And then we go up a slight incline and it gets me and the fear sets in.  That dark dangerous fear finds me and says, “You can’t do this.  You imposter.”  The fear that reaches its claws on my neck and plants little ideas into my mind.  You in fifth grade sprinting against the boy in gym class and the boy beats you because the boy always beats you. You losing.  The split between your teeth and the thin little legs that couldn’t churn it out.

And then I hear my teammate say, “Cool that breathing.  I can hear you.  Get that yoga breath.”

Yoga.  Yoga.  Power in pose.   Cool on a mat and I am strong.  I can lift myself up.

We make turns around the island and it’s all right. We’re doing it blind.  Advice from the coach.  Do it blind, ladies.  Do it blind.  I love technology.  I don’t want to lose my gadgets.  Gadgets make it easier.  I don’t like this being blind, Coach.

“Halfway there!” she calls and it’s good and bad because I thought we were farther, but we’re halfway. We are the middle.  We are the paceline moving along the perimeter of this island.

Then, a team passes us again (second one of the day) and it’s a bit devastating for me because I know my team is going slower for me.  I know they could easily beat these other teams because it’s a time trial but they’re keeping with me.  They’re sticking with me.  I’m their third.  It’s about the paceline.  The paceline.

And now thoughts of tea again.  Thoughts of a café au lait.  Thoughts of a book and a shady tree and my legs up.  Destroy these thoughts.  I’m in a race.

“Two thirds done!”

And this is the struggle.  My mind breaks.  I know exactly when it happens.

“I’m off!”  I yell; I’m dropped.  I’m in the back of the paceline and they are faster and I can’t keep up and my legs are burning and what would stopping feel like?  It would feel good.

The last third I am suspended by the kindness and diligence of my team.  I am ten second pulls.  I am at the back drifting farther and farther and my teammates fill in the gap and they pull for so long.  Pull and pull and pull.

Then my teammate calls “last mile” and I feel it take over.  I feel the sprint.  My legs want to move.  I am in my drops and we are just speed.  We are fast.  We are moving so quickly because we’re working together and we’re sprinting and it’s heart achingly wonderful.  It’s wind through the hair.  It’s legs so fast.  It’s form and function.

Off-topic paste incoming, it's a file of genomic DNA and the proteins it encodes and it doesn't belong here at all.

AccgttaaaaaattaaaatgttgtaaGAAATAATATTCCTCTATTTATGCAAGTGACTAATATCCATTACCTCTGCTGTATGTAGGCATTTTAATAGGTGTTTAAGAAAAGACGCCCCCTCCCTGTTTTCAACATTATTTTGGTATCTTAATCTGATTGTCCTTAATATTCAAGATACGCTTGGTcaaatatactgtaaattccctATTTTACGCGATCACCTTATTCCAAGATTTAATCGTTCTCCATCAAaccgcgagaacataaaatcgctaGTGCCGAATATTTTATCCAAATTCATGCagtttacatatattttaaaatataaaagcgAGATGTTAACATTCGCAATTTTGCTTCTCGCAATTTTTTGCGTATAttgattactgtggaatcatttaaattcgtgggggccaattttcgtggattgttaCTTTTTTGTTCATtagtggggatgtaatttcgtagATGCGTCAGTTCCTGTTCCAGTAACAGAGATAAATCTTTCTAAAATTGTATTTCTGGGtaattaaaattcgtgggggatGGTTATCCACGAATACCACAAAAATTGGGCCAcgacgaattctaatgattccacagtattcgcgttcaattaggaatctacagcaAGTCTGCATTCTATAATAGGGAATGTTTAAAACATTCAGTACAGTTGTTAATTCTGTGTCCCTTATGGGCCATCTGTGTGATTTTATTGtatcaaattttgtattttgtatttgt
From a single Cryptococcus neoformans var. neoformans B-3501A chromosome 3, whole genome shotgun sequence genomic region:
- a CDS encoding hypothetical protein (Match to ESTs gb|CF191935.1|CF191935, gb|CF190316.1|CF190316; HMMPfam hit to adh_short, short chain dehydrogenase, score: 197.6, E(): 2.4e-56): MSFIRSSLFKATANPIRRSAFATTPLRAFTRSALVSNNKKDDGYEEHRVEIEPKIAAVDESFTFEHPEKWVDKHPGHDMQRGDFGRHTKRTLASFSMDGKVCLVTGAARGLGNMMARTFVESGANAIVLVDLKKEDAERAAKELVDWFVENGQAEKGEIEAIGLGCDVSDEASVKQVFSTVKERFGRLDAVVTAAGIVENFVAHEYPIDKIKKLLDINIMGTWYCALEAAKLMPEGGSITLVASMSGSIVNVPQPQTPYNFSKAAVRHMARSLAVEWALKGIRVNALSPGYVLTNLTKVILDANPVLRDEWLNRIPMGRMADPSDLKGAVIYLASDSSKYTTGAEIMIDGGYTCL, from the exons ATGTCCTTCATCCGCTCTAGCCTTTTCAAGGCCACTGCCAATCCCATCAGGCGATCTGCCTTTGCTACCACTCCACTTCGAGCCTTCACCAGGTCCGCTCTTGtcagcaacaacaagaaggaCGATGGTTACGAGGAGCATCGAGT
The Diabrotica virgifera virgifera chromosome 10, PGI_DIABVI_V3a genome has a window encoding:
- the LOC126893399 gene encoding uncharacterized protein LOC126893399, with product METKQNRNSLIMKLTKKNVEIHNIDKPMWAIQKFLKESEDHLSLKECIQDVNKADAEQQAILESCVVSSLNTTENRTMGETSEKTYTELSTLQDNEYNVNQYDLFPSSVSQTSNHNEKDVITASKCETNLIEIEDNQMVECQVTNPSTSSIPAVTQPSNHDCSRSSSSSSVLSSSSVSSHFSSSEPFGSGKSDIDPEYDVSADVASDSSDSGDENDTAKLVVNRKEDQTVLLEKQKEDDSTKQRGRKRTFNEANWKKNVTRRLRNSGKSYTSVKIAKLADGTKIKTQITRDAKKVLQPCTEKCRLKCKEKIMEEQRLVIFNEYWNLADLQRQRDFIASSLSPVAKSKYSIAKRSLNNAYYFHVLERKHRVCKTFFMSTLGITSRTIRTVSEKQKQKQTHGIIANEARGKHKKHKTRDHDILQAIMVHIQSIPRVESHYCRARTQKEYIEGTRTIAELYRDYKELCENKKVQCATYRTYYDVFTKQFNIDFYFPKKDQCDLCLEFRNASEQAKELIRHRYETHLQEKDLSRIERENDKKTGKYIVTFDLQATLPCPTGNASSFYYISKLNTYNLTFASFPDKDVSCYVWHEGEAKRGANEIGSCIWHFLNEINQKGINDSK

And it’s crossing, together.  My teammates are calling, “Shoulder to shoulder!” and we cross just like that.  Three of us together and bow on our bikes and it’s just peaches and cream.  It’s completion of something hard and I’m done and I can drink as much of this water as I want.

And it was always about the paceline.  We’re Nickel City in motion.

Salt, Blood and Tears: A Column by Alexis David, Part 2

20140630_122004by Alexis David

There are times in this life when you must ride alone.

This is one of those times.

I ride to get better. I ride to escape.   I ride to get far away. I ride to get closer.

I am on a bike path and there is a creek to the side of me and a woman sees me and she smiles, proudly. I ride on. There is a path and there are trees and I see another woman and she smiles at me, proudly. I ride on. Perhaps they smile at me because of my jersey. Perhaps they smile because I look like a cyclist. I play the part. I wipe the sweat. I wear the gloves. I have the kit. I am an imposter who is getting closer to being authentic. Perhaps they smile because these are women who are older and on bikes and enjoying the day and perhaps they are just happy to see a young woman riding as fast as she can in the sweet, sunny morning of a Monday when the cares of this world sweat off all of us.